Paul and the Trinity: Persons, Relations, and the Pauline Letters
Modern biblical scholarship tends to see Paul’s references to God, Christ, and Spirit as separate entities, indicating that monotheism and Christology are at the heart of Paul’s theology. However, Wesley Hill contends that Trinitarian theology offers a better lens through which to understand Paul’s references to God, Christ, and Spirit.
Hill outlines his thesis in contrast to the “high and low” christological debates in Pauline scholarship. Using a synthesis of biblical exegesis and systematic theology, he explores the Trinitarian relationship reflected in various Pauline texts—starting with God and Jesus, then incorporating the Spirit. Throughout, Hill demonstrates that, for Paul, the persons of the Trinity are inextricably bound up in one another.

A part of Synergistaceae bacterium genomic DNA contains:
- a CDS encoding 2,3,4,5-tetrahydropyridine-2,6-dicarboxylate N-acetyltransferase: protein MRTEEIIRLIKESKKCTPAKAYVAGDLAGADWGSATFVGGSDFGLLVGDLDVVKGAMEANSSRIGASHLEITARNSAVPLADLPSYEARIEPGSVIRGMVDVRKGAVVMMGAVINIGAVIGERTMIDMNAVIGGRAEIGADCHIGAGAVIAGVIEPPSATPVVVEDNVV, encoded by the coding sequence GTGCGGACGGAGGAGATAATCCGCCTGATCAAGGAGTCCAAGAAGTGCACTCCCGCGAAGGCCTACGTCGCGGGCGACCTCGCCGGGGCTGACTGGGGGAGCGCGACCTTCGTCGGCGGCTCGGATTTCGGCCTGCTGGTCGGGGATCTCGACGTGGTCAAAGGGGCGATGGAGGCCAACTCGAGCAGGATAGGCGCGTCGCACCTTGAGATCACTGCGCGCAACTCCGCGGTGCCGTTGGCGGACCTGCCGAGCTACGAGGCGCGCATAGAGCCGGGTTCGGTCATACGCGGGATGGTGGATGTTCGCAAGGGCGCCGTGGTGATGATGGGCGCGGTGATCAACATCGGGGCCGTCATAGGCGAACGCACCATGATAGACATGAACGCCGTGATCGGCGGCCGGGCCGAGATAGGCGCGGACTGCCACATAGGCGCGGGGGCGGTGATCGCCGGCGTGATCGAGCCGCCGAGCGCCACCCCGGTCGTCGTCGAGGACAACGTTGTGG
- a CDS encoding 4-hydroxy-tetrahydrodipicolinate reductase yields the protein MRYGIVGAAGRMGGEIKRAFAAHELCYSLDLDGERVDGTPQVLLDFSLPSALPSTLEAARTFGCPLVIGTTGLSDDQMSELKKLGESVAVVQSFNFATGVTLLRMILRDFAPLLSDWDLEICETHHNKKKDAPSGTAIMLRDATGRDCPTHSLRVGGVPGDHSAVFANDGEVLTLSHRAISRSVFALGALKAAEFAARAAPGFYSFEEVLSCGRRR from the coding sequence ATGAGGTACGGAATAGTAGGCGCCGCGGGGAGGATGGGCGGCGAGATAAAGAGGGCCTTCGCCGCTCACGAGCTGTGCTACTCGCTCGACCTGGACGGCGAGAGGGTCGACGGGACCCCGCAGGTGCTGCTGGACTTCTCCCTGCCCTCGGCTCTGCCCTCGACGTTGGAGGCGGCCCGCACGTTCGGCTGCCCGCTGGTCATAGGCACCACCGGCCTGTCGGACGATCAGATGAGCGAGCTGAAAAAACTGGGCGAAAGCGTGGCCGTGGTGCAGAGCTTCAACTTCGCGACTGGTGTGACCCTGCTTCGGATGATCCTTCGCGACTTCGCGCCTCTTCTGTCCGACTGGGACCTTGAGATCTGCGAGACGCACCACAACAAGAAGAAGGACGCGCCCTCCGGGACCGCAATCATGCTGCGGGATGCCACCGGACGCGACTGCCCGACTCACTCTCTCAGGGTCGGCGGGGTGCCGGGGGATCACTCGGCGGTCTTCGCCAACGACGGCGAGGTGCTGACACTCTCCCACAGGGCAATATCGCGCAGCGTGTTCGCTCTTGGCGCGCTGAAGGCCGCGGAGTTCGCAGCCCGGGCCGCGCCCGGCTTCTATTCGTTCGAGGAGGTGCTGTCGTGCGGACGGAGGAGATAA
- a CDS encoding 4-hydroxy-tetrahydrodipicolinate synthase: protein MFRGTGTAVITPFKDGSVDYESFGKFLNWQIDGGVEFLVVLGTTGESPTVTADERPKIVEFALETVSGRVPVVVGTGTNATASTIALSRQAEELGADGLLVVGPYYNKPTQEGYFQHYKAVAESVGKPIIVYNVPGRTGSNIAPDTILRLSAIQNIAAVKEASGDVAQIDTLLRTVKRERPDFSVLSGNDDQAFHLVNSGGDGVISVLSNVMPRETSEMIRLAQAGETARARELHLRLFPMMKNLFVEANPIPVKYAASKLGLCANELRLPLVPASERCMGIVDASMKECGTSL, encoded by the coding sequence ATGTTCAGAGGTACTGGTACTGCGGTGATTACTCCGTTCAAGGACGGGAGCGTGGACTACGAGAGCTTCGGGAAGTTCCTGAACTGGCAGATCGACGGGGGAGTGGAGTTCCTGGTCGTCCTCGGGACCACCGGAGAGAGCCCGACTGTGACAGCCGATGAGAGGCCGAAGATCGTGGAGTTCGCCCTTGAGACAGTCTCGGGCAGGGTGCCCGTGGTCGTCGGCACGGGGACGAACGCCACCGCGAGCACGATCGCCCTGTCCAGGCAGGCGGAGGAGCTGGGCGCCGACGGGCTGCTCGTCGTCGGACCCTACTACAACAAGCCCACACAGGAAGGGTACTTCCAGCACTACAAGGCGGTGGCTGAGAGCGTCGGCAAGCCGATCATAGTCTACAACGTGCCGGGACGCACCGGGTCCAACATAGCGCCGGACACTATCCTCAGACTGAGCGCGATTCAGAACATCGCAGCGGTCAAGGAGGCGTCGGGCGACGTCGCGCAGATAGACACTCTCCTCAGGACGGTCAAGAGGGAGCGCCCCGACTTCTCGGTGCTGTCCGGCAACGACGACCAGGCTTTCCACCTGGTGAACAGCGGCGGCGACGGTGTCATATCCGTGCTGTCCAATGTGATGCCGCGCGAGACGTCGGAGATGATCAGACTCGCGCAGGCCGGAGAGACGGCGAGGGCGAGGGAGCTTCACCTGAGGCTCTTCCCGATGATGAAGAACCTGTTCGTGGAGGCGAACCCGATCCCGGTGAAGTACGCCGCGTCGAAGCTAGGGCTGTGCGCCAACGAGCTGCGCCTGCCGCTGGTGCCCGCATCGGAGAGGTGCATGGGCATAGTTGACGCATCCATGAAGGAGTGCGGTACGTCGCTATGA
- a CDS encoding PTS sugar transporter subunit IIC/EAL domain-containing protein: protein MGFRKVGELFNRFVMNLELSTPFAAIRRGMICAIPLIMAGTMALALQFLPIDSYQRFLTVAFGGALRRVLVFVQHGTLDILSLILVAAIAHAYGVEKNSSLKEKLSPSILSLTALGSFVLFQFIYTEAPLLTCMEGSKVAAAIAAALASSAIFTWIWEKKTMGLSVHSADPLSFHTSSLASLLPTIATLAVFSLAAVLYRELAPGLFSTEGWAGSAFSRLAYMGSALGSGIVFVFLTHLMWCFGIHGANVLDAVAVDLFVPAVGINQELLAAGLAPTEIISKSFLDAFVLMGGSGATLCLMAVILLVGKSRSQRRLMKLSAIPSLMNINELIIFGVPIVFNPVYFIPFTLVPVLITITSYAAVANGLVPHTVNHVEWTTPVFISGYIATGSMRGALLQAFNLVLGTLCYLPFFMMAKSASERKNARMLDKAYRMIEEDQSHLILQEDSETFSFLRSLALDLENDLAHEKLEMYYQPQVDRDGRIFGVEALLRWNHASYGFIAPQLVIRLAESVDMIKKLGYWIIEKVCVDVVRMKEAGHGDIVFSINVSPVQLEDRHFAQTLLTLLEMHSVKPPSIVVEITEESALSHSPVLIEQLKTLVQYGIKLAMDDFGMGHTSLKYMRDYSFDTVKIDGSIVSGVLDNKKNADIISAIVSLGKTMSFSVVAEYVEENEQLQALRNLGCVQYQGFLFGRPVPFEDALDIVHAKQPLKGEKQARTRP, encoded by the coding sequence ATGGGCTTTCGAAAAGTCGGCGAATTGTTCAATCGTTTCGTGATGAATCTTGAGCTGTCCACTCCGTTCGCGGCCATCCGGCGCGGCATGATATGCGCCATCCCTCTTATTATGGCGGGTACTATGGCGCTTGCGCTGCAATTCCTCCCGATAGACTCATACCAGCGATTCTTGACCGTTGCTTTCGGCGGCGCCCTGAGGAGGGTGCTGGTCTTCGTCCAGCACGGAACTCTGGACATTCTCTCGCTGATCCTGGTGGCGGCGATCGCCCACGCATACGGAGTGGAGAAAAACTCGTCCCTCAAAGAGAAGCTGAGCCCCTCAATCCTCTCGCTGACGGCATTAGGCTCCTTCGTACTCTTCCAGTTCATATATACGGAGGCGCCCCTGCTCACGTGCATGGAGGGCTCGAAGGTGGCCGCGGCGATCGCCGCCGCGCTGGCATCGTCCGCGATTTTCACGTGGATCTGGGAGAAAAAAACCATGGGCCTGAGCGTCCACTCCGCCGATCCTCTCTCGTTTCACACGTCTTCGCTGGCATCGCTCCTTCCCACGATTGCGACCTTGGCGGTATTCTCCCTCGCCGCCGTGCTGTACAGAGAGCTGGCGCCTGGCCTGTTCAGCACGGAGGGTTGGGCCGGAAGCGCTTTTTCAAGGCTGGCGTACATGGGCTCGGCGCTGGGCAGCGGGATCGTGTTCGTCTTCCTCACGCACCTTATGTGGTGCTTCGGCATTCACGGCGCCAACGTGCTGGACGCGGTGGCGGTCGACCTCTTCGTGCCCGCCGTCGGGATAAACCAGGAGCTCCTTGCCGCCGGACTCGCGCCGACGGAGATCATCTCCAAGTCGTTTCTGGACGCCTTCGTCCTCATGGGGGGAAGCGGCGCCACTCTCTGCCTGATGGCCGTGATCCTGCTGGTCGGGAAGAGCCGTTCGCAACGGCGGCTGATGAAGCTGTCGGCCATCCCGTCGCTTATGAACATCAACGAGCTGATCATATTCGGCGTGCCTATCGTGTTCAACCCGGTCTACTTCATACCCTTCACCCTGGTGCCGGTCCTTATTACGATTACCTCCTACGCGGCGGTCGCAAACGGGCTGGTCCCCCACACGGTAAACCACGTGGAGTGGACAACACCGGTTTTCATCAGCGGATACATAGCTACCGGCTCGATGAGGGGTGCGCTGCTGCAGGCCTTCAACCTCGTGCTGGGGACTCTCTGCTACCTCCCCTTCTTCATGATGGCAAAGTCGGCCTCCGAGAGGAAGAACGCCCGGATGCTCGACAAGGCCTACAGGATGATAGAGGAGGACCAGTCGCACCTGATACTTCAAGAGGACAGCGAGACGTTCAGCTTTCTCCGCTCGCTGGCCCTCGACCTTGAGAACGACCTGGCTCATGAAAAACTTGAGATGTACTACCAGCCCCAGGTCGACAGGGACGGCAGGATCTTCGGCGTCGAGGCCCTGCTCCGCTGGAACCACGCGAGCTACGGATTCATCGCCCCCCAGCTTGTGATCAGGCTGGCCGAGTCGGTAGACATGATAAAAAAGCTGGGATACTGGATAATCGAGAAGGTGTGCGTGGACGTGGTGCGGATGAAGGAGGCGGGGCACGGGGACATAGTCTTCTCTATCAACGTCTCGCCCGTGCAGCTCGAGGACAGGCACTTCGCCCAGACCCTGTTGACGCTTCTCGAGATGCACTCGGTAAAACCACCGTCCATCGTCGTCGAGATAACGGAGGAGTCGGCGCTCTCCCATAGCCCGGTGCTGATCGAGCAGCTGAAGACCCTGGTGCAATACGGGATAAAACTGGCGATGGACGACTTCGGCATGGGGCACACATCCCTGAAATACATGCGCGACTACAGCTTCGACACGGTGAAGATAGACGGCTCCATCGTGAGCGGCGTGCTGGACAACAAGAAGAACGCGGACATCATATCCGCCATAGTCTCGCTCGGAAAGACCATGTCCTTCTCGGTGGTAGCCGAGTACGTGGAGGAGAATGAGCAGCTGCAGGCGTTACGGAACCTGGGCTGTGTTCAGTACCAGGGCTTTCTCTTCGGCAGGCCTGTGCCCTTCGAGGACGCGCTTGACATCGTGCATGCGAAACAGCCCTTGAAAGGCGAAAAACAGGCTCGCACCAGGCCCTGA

Hill offers modern New Testament scholarship a way forward in making sense of Paul’s references to the persons of the Trinity. He argues well for a Trinitarian reading of Paul that does not manipulate the text in ways it was not meant to be read. While the book is intended primarily for scholars, most pastors will find it helpful for preaching and teaching.
This review also appears in the May-June '16 issue of Bible Study Magazine.